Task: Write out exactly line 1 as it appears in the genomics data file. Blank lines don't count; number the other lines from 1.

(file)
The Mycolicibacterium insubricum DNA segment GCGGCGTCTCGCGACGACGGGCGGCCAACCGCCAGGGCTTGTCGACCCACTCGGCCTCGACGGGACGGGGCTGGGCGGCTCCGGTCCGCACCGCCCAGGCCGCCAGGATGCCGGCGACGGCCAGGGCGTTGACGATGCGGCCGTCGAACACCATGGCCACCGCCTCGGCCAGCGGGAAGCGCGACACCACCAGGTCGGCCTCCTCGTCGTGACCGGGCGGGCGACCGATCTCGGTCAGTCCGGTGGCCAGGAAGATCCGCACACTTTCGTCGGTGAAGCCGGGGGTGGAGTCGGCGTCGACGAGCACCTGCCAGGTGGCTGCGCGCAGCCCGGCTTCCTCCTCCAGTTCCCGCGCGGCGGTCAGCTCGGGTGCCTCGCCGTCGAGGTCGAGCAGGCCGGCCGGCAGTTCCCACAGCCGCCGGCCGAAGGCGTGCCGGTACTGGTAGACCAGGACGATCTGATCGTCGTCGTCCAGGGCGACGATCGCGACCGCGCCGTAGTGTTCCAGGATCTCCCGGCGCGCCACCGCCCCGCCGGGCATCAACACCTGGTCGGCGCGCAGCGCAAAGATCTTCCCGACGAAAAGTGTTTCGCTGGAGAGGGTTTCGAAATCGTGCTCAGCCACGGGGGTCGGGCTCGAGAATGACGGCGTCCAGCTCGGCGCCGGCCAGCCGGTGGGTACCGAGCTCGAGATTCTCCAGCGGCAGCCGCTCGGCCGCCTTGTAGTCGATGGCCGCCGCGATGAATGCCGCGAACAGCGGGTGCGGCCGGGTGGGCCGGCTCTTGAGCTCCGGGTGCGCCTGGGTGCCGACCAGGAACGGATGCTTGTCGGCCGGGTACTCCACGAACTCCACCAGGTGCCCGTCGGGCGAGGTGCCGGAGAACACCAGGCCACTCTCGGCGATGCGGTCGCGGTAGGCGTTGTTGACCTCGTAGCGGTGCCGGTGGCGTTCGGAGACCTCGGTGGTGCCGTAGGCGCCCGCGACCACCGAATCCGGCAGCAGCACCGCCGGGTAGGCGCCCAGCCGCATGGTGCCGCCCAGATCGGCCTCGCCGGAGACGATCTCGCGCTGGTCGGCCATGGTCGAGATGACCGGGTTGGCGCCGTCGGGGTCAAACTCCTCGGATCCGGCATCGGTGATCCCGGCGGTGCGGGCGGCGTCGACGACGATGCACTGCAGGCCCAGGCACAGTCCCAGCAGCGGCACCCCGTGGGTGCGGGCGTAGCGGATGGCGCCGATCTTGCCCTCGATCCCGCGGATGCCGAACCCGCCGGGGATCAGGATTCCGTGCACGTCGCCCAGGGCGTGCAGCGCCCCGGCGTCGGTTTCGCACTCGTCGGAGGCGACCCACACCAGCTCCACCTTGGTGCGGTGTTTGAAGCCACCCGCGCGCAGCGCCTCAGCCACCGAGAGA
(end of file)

The Mycolicibacterium insubricum DNA segment GCGGCGTCTCGCGACGACGGGCGGCCAACCGCCAGGGCTTGTCGACCCACTCGGCCTCGACGGGACGGGGCTGGGCGGCTCCGGTCCGCACCGCCCAGGCCGCCAGGATGCCGGCGACGGCCAGGGCGTTGACGATGCGGCCGTCGAACACCATGGCCACCGCCTCGGCCAGCGGGAAGCGCGACACCACCAGGTCGGCCTCCTCGTCGTGACCGGGCGGGCGACCGATCTCGGTCAGTCCGGTGGCCAGGAAGATCCGCACACTTTCGTCGGTGAAGCCGGGGGTGGAGTCGGCGTCGACGAGCACCTGCCAGGTGGCTGCGCGCAGCCCGGCTTCCTCCTCCAGTTCCCGCGCGGCGGTCAGCTCGGGTGCCTCGCCGTCGAGGTCGAGCAGGCCGGCCGGCAGTTCCCACAGCCGCCGGCCGAAGGCGTGCCGGTACTGGTAGACCAGGACGATCTGATCGTCGTCGTCCAGGGCGACGATCGCGACCGCGCCGTAGTGTTCCAGGATCTCCCGGCGCGCCACCGCCCCGCCGGGCATCAACACCTGGTCGGCGCGCAGCGCAAAGATCTTCCCGACGAAAAGTGTTTCGCTGGAGAGGGTTTCGAAATCGTGCTCAGCCACGGGGGTCGGGCTCGAGAATGACGGCGTCCAGCTCGGCGCCGGCCAGCCGGTGGGTACCGAGCTCGAGATTCTCCAGCGGCAGCCGCTCGGCCGCCTTGTAGTCGATGGCCGCCGCGATGAATGCCGCGAACAGCGGGTGCGGCCGGGTGGGCCGGCTCTTGAGCTCCGGGTGCGCCTGGGTGCCGACCAGGAACGGATGCTTGTCGGCCGGGTACTCCACGAACTCCACCAGGTGCCCGTCGGGCGAGGTGCCGGAGAACACCAGGCCACTCTCGGCGATGCGGTCGCGGTAGGCGTTGTTGACCTCGTAGCGGTGCCGGTGGCGTTCGGAGACCTCGGTGGTGCCGTAGGCGCCCGCGACCACCGAATCCGGCAGCAGCACCGCCGGGTAGGCGCCCAGCCGCATGGTGCCGCCCAGATCGGCCTCGCCGGAGACGATCTCGCGCTGGTCGGCCATGGTCGAGATGACCGGGTTGGCGCCGTCGGGGTCAAACTCCTCGGATCCGGCATCGGTGATCCCGGCGGTGCGGGCGGCGTCGACGACGATGCACTGCAGGCCCAGGCACAGTCCCAGCAGCGGCACCCCGTGGGTGCGGGCGTAGCGGATGGCGCCGATCTTGCCCTCGATCCCGCGGATGCCGAACCCGCCGGGGATCAGGATTCCGTGCACGTCGCCCAGGGCGTGCAGCGCCCCGGCGTCGGTTTCGCACTCGTCGGAGGCGACCCACACCAGCTCCACCTTGGTGCGGTGTTTGAAGCCACCCGCGCGCAGCGCCTCAGCCACCGAGAGA